It was a good service: the wreath which is placed on the bust of Henry Wood before the last concert starts was always taken to place by his memorial plaque in St Sepulchre's. It was a non-denominational service which used to get a very respectable crowd. Now held in another church but I know the promenaders would dearly love to get back into the church where Sir Henry is memorialised and his ashes are interred.

Again, over to you Pete.

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Rara temporum felicitate ubi sentire quae velis et quae sentias dicere licet

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Bishops Finger
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Blimey, the PCC meeting was only yesterday!

Give the poor Secretary a chance to write up his/her notes...

IJ

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Our words are giants when they do us an injury, and dwarfs when they do us a service. (Wilkie Collins)

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Baptist Trainfan
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Surely the best Minutes are those written before the meeting takes place? [Devil]
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Bishops Finger
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Aha! It is as I suspected - Baptist Trainfan is (secretly) or has been (in the past) an Anglican!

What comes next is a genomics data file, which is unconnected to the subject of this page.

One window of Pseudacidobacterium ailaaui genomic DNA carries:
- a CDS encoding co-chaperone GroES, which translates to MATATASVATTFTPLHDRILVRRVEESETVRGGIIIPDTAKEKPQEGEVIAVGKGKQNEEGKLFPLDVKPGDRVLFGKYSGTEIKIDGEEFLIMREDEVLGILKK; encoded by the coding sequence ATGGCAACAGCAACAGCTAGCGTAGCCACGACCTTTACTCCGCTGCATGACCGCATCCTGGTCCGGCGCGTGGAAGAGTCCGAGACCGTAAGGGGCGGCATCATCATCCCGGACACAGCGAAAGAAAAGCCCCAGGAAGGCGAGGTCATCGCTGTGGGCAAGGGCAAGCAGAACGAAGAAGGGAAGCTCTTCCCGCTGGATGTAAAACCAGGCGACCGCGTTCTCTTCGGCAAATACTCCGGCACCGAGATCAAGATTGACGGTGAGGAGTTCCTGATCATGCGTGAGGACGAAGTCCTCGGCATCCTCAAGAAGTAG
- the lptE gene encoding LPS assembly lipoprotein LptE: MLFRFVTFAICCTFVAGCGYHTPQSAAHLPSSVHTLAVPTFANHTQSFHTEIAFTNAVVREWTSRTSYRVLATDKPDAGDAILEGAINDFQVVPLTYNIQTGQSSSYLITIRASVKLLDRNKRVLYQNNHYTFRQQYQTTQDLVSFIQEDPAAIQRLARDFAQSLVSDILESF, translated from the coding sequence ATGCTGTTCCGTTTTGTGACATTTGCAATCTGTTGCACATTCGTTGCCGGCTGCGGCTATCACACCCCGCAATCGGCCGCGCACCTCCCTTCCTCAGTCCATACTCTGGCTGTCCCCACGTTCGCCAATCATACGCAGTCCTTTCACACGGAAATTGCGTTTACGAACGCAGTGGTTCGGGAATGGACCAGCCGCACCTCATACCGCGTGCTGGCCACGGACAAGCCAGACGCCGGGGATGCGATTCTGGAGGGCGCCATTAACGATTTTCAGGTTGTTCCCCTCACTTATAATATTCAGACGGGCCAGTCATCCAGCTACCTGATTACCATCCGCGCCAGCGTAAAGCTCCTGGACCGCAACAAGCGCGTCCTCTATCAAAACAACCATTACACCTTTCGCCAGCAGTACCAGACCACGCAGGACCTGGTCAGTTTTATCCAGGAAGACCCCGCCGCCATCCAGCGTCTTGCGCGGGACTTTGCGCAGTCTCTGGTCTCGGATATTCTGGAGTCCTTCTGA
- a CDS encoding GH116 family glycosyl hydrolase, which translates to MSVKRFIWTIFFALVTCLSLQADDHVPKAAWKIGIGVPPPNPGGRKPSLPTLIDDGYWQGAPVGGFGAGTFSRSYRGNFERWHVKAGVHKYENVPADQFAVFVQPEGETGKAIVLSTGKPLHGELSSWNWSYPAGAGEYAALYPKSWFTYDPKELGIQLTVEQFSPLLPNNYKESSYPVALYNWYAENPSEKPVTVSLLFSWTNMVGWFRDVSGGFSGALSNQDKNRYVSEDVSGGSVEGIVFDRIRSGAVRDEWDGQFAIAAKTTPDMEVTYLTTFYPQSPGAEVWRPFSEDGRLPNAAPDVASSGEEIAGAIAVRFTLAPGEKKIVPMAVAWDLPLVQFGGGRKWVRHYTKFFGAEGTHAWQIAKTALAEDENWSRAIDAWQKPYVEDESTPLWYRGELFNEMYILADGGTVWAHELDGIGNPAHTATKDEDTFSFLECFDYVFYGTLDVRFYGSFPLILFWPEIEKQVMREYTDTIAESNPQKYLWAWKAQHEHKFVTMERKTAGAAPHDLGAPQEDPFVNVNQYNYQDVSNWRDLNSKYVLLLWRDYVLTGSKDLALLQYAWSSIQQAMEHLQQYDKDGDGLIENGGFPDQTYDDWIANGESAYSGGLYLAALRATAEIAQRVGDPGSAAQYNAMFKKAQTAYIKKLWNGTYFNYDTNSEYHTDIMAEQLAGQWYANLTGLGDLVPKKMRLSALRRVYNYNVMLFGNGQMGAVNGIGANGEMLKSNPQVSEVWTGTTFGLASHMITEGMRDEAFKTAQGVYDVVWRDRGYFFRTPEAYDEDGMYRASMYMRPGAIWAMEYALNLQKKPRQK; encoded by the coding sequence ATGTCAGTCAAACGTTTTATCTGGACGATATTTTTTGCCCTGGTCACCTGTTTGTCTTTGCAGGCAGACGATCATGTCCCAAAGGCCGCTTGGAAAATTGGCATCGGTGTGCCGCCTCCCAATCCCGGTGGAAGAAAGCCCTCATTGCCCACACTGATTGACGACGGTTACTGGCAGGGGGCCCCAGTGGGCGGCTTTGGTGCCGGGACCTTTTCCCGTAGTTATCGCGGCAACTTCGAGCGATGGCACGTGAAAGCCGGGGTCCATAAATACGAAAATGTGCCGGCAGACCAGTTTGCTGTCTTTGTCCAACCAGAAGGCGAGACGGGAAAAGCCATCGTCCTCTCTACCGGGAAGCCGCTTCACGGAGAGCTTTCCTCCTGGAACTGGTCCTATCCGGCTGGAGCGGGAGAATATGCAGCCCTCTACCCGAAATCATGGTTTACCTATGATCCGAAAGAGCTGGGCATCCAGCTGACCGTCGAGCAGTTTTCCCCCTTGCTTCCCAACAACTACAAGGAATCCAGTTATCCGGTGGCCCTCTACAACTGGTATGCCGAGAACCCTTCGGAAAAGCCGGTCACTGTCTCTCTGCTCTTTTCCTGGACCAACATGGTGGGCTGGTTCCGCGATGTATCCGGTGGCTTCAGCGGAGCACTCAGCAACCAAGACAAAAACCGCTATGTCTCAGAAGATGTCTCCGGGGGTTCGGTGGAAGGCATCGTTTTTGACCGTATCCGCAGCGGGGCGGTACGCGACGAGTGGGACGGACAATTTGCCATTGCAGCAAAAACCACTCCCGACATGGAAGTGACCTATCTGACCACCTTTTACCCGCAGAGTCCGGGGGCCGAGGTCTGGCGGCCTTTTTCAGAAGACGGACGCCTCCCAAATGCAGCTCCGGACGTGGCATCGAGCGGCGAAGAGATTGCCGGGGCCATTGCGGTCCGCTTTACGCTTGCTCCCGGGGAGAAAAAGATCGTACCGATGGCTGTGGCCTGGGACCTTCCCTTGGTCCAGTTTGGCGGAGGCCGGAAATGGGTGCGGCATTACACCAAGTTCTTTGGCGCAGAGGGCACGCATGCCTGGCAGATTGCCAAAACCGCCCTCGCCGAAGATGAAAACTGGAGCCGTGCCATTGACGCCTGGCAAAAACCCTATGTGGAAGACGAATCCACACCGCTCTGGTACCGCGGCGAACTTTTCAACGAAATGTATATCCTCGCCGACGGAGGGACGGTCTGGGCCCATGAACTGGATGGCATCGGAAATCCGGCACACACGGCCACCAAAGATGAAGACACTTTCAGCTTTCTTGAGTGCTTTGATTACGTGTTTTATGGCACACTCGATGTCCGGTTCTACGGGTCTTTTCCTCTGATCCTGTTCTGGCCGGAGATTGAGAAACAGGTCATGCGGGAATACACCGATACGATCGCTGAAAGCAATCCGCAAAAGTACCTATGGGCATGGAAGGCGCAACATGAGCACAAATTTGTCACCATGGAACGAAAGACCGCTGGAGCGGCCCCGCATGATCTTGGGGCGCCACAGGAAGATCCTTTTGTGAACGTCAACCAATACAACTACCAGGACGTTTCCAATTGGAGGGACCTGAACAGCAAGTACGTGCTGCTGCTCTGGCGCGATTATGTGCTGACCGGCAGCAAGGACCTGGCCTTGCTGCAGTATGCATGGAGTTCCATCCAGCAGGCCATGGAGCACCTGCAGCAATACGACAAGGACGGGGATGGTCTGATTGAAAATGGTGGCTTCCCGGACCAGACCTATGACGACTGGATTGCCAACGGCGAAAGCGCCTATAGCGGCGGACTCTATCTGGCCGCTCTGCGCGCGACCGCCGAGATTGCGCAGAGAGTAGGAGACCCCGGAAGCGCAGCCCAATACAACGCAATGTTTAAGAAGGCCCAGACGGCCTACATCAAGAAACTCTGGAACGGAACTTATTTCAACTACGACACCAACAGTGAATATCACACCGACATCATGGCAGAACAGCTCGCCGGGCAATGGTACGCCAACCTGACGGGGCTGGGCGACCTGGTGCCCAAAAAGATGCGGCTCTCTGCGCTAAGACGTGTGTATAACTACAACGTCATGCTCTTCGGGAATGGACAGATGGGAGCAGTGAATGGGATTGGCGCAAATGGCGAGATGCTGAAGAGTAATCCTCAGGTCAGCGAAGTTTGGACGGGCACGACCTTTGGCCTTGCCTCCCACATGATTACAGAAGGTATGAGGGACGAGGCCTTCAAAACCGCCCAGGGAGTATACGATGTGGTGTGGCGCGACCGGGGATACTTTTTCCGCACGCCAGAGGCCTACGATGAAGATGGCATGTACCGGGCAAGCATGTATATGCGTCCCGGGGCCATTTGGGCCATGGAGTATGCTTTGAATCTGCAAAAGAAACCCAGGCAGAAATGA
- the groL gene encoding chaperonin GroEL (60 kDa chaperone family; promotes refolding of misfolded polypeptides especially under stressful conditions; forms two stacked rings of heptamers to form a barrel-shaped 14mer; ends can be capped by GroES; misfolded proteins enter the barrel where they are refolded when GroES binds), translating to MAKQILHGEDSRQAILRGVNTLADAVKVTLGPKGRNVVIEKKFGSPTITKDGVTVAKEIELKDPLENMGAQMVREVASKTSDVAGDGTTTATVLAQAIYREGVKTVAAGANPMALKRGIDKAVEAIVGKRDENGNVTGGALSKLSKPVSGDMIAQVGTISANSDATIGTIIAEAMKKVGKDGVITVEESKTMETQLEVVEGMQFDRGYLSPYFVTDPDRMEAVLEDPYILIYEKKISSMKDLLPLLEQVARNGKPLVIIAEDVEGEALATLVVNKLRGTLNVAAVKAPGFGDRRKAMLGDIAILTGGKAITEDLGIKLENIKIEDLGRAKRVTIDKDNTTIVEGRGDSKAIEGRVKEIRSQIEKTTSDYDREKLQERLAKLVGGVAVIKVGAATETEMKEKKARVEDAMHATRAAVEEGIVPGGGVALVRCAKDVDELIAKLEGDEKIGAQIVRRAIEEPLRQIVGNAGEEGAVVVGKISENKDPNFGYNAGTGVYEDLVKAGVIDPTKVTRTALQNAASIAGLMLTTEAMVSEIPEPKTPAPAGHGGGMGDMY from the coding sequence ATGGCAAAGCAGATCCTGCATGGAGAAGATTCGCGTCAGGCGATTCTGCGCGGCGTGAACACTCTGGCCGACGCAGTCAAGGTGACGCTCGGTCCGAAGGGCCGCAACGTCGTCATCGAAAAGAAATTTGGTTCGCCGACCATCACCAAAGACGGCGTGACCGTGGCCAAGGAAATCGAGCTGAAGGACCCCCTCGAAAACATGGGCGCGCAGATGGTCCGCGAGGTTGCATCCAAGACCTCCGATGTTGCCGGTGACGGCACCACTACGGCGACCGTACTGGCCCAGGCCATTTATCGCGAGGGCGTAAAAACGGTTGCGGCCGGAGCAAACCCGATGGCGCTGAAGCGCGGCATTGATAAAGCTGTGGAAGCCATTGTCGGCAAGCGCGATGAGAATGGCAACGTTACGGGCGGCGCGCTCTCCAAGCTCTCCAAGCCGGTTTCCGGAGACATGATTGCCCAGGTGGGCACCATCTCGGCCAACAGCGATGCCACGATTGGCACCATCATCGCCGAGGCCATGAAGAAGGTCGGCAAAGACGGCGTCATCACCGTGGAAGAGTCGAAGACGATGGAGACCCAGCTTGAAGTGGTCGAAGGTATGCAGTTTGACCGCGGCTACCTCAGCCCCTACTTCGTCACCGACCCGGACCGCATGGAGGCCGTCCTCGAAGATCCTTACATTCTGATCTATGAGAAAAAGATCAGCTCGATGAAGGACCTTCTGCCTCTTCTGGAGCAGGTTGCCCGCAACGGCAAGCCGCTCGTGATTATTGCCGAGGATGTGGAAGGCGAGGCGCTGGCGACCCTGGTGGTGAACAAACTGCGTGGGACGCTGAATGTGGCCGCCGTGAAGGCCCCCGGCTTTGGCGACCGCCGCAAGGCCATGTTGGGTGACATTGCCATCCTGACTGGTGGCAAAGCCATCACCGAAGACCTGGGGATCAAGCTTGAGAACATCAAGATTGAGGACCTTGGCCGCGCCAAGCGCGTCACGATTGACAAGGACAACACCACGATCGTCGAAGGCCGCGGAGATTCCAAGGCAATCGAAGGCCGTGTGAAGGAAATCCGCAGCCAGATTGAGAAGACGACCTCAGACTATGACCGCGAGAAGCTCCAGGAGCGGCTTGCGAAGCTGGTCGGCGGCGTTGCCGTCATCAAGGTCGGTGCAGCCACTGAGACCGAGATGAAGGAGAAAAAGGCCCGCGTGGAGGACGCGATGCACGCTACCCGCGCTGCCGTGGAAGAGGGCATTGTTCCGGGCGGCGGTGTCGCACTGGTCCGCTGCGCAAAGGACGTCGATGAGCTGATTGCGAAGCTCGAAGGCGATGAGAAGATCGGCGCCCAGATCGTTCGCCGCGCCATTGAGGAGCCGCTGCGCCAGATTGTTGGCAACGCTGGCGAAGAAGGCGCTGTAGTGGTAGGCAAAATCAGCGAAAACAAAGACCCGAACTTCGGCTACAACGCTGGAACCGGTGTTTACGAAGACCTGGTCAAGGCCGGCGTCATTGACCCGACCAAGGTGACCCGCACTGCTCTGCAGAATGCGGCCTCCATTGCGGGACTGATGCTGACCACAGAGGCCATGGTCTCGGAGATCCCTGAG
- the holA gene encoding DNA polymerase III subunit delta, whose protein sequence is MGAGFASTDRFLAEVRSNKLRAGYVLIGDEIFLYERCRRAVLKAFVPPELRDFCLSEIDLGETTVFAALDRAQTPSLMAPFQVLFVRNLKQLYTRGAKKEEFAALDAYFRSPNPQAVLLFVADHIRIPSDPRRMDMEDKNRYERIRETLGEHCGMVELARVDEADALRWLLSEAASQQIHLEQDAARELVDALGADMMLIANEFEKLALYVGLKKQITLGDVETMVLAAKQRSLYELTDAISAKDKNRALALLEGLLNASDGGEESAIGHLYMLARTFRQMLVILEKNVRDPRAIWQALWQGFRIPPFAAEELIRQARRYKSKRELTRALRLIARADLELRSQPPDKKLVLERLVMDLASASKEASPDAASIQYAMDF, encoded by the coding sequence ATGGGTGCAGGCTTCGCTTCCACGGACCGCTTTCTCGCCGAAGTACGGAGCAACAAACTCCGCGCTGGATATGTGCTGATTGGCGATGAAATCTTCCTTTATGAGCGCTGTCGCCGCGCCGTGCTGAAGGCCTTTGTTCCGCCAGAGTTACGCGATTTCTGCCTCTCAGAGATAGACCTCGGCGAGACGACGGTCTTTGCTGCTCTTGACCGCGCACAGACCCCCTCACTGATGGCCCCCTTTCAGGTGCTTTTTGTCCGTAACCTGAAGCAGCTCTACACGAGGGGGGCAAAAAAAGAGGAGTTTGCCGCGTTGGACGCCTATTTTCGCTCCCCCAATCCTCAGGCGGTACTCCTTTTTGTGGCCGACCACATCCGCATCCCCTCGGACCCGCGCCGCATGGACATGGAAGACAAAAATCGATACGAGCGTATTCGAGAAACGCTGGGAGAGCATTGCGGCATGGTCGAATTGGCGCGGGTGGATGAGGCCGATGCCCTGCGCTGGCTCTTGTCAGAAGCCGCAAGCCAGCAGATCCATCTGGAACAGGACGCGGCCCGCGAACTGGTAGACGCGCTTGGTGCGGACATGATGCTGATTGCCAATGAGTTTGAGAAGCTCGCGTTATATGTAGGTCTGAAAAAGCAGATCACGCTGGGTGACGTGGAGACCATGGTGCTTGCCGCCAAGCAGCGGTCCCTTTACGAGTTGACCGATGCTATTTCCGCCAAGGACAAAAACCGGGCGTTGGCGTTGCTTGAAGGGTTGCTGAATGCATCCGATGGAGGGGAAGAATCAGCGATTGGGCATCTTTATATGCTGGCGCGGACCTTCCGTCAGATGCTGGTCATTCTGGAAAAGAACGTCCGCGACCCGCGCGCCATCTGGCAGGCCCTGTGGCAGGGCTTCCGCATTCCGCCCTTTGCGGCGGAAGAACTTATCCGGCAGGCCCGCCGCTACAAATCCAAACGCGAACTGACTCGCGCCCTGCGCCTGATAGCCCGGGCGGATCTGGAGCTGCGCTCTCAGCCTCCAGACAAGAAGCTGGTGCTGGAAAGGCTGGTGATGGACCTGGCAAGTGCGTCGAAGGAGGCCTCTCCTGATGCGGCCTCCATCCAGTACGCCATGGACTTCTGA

[Eek!]

IJ

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Our words are giants when they do us an injury, and dwarfs when they do us a service. (Wilkie Collins)

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Baptist Trainfan
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As it happens, I was brought up in the CofE before I saw the light and joined the One True Church (at around the age of 18).

Surely though you ought to have conjectured as to whether I had ever been a minute-taker in the Civil Service - which I have not.

[ 25. September 2017, 13:12: Message edited by: Baptist Trainfan ]

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Bishops Finger
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Well, I did wonder about the Civil Service (or perhaps local government), but forebore to be insulting! (And is there a reference to Yes, Minister somewhere? Sounds like a Bernardism...).

IJ

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Our words are giants when they do us an injury, and dwarfs when they do us a service. (Wilkie Collins)

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Baptist Trainfan